Gay footballers currently playing in the Premier League may wait to see how Jake Daniels is received on the pitch next season before deciding whether to come out themselves, Justin Fashanu’s niece has said.
Seventeen-year-old Blackpool forward Daniels came out publicly on Monday, becoming the first openly gay footballer in Britain to do so while still playing since Fashanu in 1990.
Fashanu’s niece Amal, the founder of the Justin Fashanu Foundation and who made a 2012 BBC Three documentary called Britain’s Gay Footballers, says she knows a number of current top-flight players who are gay but reluctant to come out, all for their own reasons.
“For one player it might be about showing weakness, one might be that his family are religious, one might be the fact that his agent or his manager or his club aren’t pro gay,” Fashanu told the PA news agency.
“The impact of (Daniels) coming out will be huge. Even though he’s young, this is starting the road map. Now it’s a case of waiting to see how everyone reacts. When he’s playing, will everyone boo him? What’s going to happen?
“Putting myself in their shoes, and the fact that I do know gay footballers in the Premier League, let’s put it this way – if I was them I would definitely wait.
“It’s very important to continue to allow these players to actually see the goodness and the positive news that’s coming from this and for them to be at home and think to themselves ‘OK, I might actually be a higher-profile player (than Daniels) but look at the way he’s been welcomed and the way the fans and the people have reacted. Maybe it’s actually worth it, because it’s better to be out and suffering five per cent than 100 per cent’.”
Justin Fashanu felt his career was blighted by the fact he was gay, and he took his own life at the age of 37.
His niece believes the world Daniels has come out into is a very different one, but said: “He’s courageous because the atmosphere and the environment of football is not conditioned for a gay player.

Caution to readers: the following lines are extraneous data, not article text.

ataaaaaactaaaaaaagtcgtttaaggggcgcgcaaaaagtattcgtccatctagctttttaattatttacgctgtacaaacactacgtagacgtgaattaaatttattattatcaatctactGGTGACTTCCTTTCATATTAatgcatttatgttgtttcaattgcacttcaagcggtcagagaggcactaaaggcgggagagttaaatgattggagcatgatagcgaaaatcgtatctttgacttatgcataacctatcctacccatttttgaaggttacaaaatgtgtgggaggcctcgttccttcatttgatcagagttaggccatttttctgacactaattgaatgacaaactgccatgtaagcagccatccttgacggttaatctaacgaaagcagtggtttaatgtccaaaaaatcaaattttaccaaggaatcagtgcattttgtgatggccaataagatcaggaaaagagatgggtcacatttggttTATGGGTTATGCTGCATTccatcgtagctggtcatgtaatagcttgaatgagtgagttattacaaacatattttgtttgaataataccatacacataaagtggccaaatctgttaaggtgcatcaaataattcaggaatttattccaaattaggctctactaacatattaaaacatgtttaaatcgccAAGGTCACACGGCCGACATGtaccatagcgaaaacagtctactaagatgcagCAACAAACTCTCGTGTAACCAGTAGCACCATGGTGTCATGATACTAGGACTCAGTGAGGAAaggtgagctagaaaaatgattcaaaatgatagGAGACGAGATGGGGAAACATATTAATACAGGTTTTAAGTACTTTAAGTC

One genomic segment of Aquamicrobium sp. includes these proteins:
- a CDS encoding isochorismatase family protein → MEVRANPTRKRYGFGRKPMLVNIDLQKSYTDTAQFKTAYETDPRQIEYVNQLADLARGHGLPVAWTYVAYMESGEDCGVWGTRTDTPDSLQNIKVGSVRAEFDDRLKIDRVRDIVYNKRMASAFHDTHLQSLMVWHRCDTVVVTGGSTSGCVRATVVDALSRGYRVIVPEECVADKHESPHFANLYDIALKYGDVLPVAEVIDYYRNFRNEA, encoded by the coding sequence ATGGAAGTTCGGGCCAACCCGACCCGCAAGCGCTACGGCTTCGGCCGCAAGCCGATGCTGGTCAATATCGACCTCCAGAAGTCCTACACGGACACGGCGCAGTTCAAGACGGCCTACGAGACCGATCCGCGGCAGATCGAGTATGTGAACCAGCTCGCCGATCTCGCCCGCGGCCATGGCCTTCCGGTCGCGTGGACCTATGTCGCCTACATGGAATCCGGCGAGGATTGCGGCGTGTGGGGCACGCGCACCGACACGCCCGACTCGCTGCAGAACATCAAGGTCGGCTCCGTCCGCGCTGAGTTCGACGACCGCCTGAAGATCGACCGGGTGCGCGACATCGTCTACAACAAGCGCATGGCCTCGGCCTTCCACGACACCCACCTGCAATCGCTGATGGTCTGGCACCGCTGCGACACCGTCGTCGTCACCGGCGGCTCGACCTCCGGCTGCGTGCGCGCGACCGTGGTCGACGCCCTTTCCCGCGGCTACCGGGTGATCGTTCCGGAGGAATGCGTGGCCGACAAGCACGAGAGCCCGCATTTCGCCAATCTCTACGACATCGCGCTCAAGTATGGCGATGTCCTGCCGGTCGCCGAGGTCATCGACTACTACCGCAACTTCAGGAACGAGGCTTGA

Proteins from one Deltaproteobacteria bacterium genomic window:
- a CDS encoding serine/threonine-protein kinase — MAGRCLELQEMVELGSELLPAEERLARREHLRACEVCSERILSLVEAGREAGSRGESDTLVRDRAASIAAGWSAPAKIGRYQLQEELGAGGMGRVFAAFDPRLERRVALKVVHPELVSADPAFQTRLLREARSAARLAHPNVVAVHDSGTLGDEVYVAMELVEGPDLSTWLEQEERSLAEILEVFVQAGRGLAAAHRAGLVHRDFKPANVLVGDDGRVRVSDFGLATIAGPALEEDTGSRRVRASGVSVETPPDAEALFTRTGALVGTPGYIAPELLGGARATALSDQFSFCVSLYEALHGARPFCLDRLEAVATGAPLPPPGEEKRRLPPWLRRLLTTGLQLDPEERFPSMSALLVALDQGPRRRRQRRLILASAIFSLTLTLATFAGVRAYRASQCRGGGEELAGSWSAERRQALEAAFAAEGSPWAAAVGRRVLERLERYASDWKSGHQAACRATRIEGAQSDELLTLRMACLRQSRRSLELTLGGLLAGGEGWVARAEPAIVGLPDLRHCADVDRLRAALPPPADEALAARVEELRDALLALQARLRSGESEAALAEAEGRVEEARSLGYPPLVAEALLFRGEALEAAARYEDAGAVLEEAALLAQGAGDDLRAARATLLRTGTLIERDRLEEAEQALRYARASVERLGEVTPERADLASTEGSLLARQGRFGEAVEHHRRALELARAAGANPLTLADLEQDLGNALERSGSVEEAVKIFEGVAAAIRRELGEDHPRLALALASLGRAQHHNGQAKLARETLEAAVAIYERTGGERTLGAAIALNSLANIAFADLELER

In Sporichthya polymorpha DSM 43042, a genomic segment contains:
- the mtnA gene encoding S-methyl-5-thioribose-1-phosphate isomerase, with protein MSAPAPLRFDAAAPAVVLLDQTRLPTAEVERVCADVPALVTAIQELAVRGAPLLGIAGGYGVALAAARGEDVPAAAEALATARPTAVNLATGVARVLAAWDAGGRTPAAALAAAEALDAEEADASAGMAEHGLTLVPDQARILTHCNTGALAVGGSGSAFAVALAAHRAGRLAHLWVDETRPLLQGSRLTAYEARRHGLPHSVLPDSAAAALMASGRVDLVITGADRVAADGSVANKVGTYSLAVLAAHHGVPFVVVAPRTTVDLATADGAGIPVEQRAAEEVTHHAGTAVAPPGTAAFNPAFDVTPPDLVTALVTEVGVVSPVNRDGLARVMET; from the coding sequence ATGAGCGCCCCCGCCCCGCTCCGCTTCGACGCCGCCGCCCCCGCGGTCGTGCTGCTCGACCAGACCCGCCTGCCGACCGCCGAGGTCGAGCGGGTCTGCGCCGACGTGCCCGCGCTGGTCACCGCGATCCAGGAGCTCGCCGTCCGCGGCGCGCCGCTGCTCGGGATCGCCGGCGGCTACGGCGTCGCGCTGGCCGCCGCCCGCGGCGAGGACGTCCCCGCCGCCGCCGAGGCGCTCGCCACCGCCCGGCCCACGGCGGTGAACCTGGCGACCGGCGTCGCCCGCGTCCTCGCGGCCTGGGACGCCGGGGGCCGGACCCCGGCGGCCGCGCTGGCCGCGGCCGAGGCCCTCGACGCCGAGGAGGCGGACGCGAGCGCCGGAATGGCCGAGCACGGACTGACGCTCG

Sometimes I just think football is just a dark world, and (Jake Daniels coming out) is just showing a bit of light.
“There’s this whole machine that’s behind football that not a lot of people know about and not a lot of people can actually access.
“Someone being supposedly accepted, and then all of a sudden not being accepted, you know, because a lot of it is front, it’s a facade.
“We can all say ‘There’s no problem in football, why are we even talking about it?’ But the next minute in those boardrooms, they have different discussions and we can’t hear them, but I’m aware of that.
“Sometimes I just think football is a dark world, and (Daniels coming out) is just showing a bit of light.”
Openly gay footballer Josh Cavallo says it is a “wonderful feeling” to know his experience helped inspire Daniels to come out.
Daniels admitted the example of Adelaide United player Cavallo, among others, had given him the courage to go public about his sexuality.
Cavallo, who came out last year, told the Guardian: “I want to stop and take a moment to acknowledge Jake’s announcement and say how very proud I am for his bravery.
“It’s a wonderful feeling knowing that my story has helped guide Jake to be his true self.
“It’s touching to see the millions of people that my story has impacted and inspired around the world, and to see it help evolve the world game at all levels, is fantastic. This world and the game of football has a place for everyone. Love will always win.”
DCMS committee chair Julian Knight MP joined those praising Daniels and said his brave act could now act as a “watershed moment” for football.